When beta-particles enter a cell, it commonly hits a water molecule, breaking the water molecule apart. This releases a single O molecule, called activated O. this is very reactive and will cause improper/unregulated chemical reactions thereby damaging the cell.

  1. Government officials from Travis county have asked you to help solve a problem. Some cave paintings have been discovered in the western part of the county, but there are some doubts as to whether they are authentic or not. You already know that the dyes used to paint them are made from plants. How could you determine whether the paintings are thousands of years old or only a few years old?

By using radioactive dating you can check how much of a radioactive element is left in the dye versus how much should be present, carbon-14 is commonly used. This will tell you how long ago the plant was killed to make the dye.

  1. a. Describe the primary function of: (6pts)

Carbohydrates-Store energy

Nucleic acids (nucleotides)-Store information

Lipids-Serve as barrier/membrane

Dr. Reichler’s Bio 301L 9:30-11:00am In-class Exam #1 25 Sept. 2001 Name:_________ KEY ___________

  1. Carbohydrates, amino acids, and nucleic acids (nucleotides) are all organic molecules. When they are functioning in cells, they have something in common that separates them from the fourth class of organic molecules, lipids. What is it? (2pts)

They are all made of small units that must be covalently bonded together to form a functional unit. Lipids are not covalently bound to each other.

  1. a. Is it easier to separate the two strands of DNA or cut a chain of DNA? Why?

Separating the strands only involves breaking ionic bonds. Cutting a chain means cutting covalent bonds.

  1. What does RNA do in cells?
  2. Transfer the info from DNA to make proteins.

  3. Why is damage to DNA more serious than damage to a protein?

DNA carries the info, and if it is damaged all the proteins made after it will be wrong. Damaged proteins can be remade from the DNA.

  1. a. List and describe three functions for proteins. (6pts)

Any three of:

Signal-sending or receiving information

Transport-moving things in/out of cell or around organism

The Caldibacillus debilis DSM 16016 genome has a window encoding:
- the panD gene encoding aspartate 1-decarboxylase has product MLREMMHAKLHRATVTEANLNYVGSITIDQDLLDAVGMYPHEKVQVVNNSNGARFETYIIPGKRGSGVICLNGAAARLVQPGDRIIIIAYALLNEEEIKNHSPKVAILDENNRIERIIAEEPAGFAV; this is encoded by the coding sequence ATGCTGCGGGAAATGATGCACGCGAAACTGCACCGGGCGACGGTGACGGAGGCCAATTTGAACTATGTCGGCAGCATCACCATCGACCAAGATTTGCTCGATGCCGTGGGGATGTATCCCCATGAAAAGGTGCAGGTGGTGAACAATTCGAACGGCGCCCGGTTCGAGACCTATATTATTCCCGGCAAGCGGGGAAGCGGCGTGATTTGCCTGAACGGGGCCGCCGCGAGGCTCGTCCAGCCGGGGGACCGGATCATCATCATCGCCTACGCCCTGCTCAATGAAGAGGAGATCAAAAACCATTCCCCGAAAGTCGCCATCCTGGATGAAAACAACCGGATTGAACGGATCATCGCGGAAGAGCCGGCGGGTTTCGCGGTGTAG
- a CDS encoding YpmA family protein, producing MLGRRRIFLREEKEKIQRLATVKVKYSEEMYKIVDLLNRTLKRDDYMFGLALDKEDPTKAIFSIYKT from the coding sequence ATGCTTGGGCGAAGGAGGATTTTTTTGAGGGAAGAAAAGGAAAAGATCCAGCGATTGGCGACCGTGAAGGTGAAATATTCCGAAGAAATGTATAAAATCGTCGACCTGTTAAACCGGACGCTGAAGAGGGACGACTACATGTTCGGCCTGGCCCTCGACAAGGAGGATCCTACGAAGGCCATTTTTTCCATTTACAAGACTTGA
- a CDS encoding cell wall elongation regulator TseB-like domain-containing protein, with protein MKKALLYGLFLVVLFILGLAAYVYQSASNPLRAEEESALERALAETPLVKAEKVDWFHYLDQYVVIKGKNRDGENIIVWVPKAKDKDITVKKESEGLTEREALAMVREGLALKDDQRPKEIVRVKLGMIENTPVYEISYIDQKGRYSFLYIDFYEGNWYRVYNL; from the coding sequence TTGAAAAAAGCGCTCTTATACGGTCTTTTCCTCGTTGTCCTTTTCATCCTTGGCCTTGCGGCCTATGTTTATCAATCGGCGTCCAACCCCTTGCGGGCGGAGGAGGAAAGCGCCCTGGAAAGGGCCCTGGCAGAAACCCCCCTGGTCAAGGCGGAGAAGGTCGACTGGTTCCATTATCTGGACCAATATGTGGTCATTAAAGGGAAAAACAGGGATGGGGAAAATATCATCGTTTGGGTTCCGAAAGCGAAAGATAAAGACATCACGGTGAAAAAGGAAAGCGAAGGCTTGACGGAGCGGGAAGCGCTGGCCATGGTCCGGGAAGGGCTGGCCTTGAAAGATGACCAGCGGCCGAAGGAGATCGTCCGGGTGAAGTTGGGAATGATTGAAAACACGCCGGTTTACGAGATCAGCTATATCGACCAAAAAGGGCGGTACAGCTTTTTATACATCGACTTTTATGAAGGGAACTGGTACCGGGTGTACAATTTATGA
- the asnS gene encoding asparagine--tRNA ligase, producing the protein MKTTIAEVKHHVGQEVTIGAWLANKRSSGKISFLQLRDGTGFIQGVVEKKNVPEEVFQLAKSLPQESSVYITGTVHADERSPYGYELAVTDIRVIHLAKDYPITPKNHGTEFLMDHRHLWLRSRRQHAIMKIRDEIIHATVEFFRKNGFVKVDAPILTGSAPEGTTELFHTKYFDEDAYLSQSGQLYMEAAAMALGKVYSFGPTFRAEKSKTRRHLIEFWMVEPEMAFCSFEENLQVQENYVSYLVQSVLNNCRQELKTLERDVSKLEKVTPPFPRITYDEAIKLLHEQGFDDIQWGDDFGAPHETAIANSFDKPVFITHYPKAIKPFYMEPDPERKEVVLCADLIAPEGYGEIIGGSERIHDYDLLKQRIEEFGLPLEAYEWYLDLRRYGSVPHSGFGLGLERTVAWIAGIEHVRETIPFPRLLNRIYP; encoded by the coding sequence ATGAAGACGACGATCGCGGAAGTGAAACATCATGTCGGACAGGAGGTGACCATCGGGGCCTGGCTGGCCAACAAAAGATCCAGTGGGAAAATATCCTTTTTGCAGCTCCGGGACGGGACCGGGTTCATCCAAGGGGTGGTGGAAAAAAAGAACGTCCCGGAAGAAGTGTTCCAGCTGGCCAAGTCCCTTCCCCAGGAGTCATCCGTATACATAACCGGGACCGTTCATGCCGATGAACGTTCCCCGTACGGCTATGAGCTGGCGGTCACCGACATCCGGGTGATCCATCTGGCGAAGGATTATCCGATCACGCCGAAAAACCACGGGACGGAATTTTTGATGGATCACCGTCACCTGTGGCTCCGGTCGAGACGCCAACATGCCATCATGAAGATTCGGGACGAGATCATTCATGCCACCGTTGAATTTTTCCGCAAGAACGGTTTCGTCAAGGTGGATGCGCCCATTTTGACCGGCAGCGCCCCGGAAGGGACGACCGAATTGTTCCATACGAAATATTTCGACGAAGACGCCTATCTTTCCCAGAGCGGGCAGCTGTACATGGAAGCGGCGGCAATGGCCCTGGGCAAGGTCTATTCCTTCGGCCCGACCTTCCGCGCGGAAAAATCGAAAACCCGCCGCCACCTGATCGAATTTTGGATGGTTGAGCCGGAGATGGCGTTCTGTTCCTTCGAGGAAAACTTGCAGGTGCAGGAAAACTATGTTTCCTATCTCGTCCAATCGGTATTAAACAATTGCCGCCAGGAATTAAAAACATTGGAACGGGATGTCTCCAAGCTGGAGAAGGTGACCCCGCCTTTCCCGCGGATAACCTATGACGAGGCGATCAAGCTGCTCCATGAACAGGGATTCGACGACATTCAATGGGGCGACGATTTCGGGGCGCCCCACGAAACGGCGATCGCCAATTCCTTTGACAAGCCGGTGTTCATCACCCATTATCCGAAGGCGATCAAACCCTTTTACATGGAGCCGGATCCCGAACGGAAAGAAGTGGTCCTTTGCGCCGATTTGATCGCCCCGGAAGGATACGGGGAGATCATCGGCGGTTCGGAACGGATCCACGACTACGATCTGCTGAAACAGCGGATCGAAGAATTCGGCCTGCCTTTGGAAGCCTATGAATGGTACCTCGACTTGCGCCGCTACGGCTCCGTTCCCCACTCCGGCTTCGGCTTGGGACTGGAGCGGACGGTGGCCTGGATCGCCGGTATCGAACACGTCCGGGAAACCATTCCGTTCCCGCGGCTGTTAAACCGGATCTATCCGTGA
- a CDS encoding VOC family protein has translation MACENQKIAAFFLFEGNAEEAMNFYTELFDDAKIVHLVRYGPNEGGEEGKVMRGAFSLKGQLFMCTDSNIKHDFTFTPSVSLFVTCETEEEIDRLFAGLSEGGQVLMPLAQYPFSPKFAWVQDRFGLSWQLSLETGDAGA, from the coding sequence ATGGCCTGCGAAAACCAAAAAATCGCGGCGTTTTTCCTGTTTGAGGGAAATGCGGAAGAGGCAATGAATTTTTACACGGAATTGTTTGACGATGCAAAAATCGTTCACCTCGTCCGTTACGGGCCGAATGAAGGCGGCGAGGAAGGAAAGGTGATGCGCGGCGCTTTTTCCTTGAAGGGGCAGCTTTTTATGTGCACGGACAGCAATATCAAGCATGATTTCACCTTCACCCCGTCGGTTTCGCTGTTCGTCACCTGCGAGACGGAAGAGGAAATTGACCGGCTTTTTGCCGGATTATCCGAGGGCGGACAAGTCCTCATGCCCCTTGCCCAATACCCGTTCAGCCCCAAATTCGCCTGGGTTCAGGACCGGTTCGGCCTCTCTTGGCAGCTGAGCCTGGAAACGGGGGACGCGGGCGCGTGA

Enzyme-allow chemical reaction to take place

Structural-support cell or organism

  1. Diabetics have increased levels of sugar in their blood. Additionally, proteins in the blood can cease to function because they unfold. What is causing this unfolding? (4pts)

Sugars are polar, and their increased levels interfere with the ionic bonds that give the protein its 3-D shape, so it unfolds.


Dr. Reichler’s Bio 301L 9:30-11:00am In-class Exam #1 25 Sept. 2001 Name:________ KEY ___________

  1. a. Lipids have two distinct parts. What are the characteristics of these two parts, and how do these characteristics aid in the function of lipids? (4pts)

Polar head (hydrophilic), nonpolar tail (hydrophobic). Groups of lipids form a bilayer with the tails to the inside and heads outside. This makes a membrane that excludes water and other polar molecules.

  1. Why do cells need proteins associated with their membranes?

Membranes act as barriers but cells need to move things in and out. So proteins in the membrane act to facilitate and regulate this transport.

  1. a. What are two ways to get sugar into the bloodstream?

By releasing it from cells via glucagon and transport proteins or eating it.

  1. Why is it useless to give someone who has type 2 diabetes (adult onset) an insulin shot?
  2. Their cells are insensitive to insulin, so giving insulin will not help.

  3. What role do nucleic acids (in the form of DNA) play in diabetes?

DNA codes for proteins such as insulin, glucagon, the transporters, etc. Also, problems in the DNA can lead to diabetes.

  1. a. As part of your new job at the Centers for Disease Control (CDC), you have been assigned to study the increasing rate of heart disease over the last 70 in the U.S. Before you start any experiments, your boss would like a brief outline of your plan. Using Strong Inference (the parts before actually doing any experiments), briefly describe your plan for studying this problem. (8pts)

Create multiple hypotheses. Design experiments that ELIMINATE one or more of the hypotheses.